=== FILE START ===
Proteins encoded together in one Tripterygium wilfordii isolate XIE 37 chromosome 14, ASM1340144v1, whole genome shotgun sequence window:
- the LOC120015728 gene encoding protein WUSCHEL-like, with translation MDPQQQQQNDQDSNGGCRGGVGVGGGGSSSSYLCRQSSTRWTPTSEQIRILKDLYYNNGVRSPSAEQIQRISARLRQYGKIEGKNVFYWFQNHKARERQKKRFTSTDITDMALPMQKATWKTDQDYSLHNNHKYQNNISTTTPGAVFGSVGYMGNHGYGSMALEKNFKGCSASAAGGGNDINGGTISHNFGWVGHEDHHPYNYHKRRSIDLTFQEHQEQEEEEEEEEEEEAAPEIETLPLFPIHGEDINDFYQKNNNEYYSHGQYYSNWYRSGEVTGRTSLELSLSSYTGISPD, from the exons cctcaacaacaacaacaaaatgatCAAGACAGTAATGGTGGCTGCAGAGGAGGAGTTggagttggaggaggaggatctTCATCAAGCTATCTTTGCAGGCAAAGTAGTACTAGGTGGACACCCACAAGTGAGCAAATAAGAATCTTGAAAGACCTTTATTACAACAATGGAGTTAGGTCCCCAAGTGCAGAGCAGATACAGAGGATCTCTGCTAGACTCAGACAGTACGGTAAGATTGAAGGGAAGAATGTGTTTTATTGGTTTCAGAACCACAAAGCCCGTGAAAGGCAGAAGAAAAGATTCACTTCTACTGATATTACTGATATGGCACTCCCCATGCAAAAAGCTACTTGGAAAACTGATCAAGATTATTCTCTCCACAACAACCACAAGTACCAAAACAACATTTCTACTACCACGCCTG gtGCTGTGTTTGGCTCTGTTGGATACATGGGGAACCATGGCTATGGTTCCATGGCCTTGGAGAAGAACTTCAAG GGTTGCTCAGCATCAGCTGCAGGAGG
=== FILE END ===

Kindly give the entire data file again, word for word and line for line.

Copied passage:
Proteins encoded together in one Tripterygium wilfordii isolate XIE 37 chromosome 14, ASM1340144v1, whole genome shotgun sequence window:
- the LOC120015728 gene encoding protein WUSCHEL-like, with translation MDPQQQQQNDQDSNGGCRGGVGVGGGGSSSSYLCRQSSTRWTPTSEQIRILKDLYYNNGVRSPSAEQIQRISARLRQYGKIEGKNVFYWFQNHKARERQKKRFTSTDITDMALPMQKATWKTDQDYSLHNNHKYQNNISTTTPGAVFGSVGYMGNHGYGSMALEKNFKGCSASAAGGGNDINGGTISHNFGWVGHEDHHPYNYHKRRSIDLTFQEHQEQEEEEEEEEEEEAAPEIETLPLFPIHGEDINDFYQKNNNEYYSHGQYYSNWYRSGEVTGRTSLELSLSSYTGISPD, from the exons cctcaacaacaacaacaaaatgatCAAGACAGTAATGGTGGCTGCAGAGGAGGAGTTggagttggaggaggaggatctTCATCAAGCTATCTTTGCAGGCAAAGTAGTACTAGGTGGACACCCACAAGTGAGCAAATAAGAATCTTGAAAGACCTTTATTACAACAATGGAGTTAGGTCCCCAAGTGCAGAGCAGATACAGAGGATCTCTGCTAGACTCAGACAGTACGGTAAGATTGAAGGGAAGAATGTGTTTTATTGGTTTCAGAACCACAAAGCCCGTGAAAGGCAGAAGAAAAGATTCACTTCTACTGATATTACTGATATGGCACTCCCCATGCAAAAAGCTACTTGGAAAACTGATCAAGATTATTCTCTCCACAACAACCACAAGTACCAAAACAACATTTCTACTACCACGCCTG gtGCTGTGTTTGGCTCTGTTGGATACATGGGGAACCATGGCTATGGTTCCATGGCCTTGGAGAAGAACTTCAAG GGTTGCTCAGCATCAGCTGCAGGAGG